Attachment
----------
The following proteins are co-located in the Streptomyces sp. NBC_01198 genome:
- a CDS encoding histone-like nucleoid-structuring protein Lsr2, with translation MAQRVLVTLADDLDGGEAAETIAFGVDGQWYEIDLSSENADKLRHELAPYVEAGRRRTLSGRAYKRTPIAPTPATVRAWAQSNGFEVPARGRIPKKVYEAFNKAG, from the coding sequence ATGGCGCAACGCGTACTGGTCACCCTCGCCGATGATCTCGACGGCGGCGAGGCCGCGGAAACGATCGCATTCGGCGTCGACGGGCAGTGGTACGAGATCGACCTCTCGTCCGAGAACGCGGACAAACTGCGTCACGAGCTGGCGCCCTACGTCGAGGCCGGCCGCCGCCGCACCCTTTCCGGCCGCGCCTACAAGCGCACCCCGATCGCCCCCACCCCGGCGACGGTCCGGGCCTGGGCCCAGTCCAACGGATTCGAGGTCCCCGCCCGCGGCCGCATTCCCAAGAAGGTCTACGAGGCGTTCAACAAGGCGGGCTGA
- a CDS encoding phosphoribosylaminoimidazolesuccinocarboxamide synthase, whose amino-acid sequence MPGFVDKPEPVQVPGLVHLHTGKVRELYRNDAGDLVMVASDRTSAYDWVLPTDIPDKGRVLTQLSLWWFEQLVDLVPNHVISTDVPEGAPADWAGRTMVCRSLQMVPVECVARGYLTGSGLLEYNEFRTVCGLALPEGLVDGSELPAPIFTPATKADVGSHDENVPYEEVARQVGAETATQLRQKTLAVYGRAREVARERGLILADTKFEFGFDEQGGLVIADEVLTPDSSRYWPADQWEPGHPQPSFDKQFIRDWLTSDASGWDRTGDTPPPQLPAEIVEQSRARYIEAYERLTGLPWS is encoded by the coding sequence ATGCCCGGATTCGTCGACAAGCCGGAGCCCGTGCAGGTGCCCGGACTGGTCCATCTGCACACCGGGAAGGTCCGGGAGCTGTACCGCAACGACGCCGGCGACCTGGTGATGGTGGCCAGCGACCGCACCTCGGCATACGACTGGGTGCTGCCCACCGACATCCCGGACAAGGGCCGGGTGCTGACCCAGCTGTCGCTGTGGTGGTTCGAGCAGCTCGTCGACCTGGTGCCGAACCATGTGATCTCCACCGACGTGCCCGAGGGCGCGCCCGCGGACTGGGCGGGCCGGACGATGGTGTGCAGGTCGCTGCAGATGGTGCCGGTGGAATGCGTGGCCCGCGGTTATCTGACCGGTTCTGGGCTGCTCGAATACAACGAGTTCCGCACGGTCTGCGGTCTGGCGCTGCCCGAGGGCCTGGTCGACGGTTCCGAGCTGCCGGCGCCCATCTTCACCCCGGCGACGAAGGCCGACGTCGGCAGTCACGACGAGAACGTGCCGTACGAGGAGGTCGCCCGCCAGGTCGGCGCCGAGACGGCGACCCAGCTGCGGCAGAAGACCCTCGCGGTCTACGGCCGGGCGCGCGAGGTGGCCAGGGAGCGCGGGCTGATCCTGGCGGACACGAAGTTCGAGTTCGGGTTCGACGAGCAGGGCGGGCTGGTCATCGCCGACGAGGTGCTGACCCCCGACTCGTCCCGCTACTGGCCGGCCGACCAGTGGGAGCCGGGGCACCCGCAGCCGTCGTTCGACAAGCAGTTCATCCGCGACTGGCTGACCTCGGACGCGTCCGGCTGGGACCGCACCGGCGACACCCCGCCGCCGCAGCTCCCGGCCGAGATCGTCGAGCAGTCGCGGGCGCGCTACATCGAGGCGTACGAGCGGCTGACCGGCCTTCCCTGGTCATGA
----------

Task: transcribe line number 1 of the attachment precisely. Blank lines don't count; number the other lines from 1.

The following proteins are co-located in the Streptomyces sp. NBC_01198 genome: